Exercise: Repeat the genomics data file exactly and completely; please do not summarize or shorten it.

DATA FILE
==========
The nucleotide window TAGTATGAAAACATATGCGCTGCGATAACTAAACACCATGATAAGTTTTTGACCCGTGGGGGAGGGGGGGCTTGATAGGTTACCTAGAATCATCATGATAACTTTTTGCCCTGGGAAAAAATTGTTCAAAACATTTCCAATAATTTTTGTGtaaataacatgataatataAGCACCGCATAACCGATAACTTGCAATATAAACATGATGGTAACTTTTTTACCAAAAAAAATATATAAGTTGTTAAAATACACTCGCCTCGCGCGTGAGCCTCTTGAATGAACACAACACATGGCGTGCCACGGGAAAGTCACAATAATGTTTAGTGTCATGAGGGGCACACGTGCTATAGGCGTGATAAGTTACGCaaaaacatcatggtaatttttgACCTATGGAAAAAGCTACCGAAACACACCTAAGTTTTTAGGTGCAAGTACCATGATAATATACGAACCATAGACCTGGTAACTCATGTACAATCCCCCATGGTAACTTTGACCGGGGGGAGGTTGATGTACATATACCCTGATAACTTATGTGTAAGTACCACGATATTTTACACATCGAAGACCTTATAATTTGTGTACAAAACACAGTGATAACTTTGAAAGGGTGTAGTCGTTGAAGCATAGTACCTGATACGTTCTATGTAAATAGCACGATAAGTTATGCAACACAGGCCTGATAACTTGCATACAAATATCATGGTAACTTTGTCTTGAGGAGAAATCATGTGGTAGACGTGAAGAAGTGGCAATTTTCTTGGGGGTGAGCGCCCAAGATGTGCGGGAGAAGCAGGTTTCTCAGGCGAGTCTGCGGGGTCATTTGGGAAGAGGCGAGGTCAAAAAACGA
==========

The nucleotide window TAGTATGAAAACATATGCGCTGCGATAACTAAACACCATGATAAGTTTTTGACCCGTGGGGGAGGGGGGGCTTGATAGGTTACCTAGAATCATCATGATAACTTTTTGCCCTGGGAAAAAATTGTTCAAAACATTTCCAATAATTTTTGTGtaaataacatgataatataAGCACCGCATAACCGATAACTTGCAATATAAACATGATGGTAACTTTTTTACCAAAAAAAATATATAAGTTGTTAAAATACACTCGCCTCGCGCGTGAGCCTCTTGAATGAACACAACACATGGCGTGCCACGGGAAAGTCACAATAATGTTTAGTGTCATGAGGGGCACACGTGCTATAGGCGTGATAAGTTACGCaaaaacatcatggtaatttttgACCTATGGAAAAAGCTACCGAAACACACCTAAGTTTTTAGGTGCAAGTACCATGATAATATACGAACCATAGACCTGGTAACTCATGTACAATCCCCCATGGTAACTTTGACCGGGGGGAGGTTGATGTACATATACCCTGATAACTTATGTGTAAGTACCACGATATTTTACACATCGAAGACCTTATAATTTGTGTACAAAACACAGTGATAACTTTGAAAGGGTGTAGTCGTTGAAGCATAGTACCTGATACGTTCTATGTAAATAGCACGATAAGTTATGCAACACAGGCCTGATAACTTGCATACAAATATCATGGTAACTTTGTCTTGAGGAGAAATCATGTGGTAGACGTGAAGAAGTGGCAATTTTCTTGGGGGTGAGCGCCCAAGATGTGCGGGAGAAGCAGGTTTCTCAGGCGAGTCTGCGGGGTCATTTGGGAAGAGGCGAGGTCAAAAAACGA